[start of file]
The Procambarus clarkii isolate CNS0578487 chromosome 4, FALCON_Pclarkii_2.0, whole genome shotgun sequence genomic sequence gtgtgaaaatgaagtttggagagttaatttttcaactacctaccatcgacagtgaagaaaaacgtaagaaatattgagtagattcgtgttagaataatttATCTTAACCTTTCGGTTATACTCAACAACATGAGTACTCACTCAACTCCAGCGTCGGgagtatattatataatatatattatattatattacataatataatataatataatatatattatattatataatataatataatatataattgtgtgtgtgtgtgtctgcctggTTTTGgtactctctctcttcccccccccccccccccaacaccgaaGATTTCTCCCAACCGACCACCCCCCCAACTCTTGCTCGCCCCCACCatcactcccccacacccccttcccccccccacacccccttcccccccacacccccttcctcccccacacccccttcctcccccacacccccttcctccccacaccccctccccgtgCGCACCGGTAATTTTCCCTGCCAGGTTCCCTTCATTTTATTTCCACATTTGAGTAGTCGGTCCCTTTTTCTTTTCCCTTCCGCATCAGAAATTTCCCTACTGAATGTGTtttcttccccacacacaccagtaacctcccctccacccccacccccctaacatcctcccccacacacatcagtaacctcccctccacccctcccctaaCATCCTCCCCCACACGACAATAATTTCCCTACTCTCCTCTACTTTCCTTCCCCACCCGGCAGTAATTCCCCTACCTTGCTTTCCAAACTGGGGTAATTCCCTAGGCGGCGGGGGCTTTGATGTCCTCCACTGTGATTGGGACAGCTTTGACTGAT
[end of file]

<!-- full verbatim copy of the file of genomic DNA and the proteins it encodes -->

The Procambarus clarkii isolate CNS0578487 chromosome 4, FALCON_Pclarkii_2.0, whole genome shotgun sequence genomic sequence gtgtgaaaatgaagtttggagagttaatttttcaactacctaccatcgacagtgaagaaaaacgtaagaaatattgagtagattcgtgttagaataatttATCTTAACCTTTCGGTTATACTCAACAACATGAGTACTCACTCAACTCCAGCGTCGGgagtatattatataatatatattatattatattacataatataatataatataatatatattatattatataatataatataatatataattgtgtgtgtgtgtgtctgcctggTTTTGgtactctctctcttcccccccccccccccccaacaccgaaGATTTCTCCCAACCGACCACCCCCCCAACTCTTGCTCGCCCCCACCatcactcccccacacccccttcccccccccacacccccttcccccccacacccccttcctcccccacacccccttcctcccccacacccccttcctccccacaccccctccccgtgCGCACCGGTAATTTTCCCTGCCAGGTTCCCTTCATTTTATTTCCACATTTGAGTAGTCGGTCCCTTTTTCTTTTCCCTTCCGCATCAGAAATTTCCCTACTGAATGTGTtttcttccccacacacaccagtaacctcccctccacccccacccccctaacatcctcccccacacacatcagtaacctcccctccacccctcccctaaCATCCTCCCCCACACGACAATAATTTCCCTACTCTCCTCTACTTTCCTTCCCCACCCGGCAGTAATTCCCCTACCTTGCTTTCCAAACTGGGGTAATTCCCTAGGCGGCGGGGGCTTTGATGTCCTCCACTGTGATTGGGACAGCTTTGACTGAT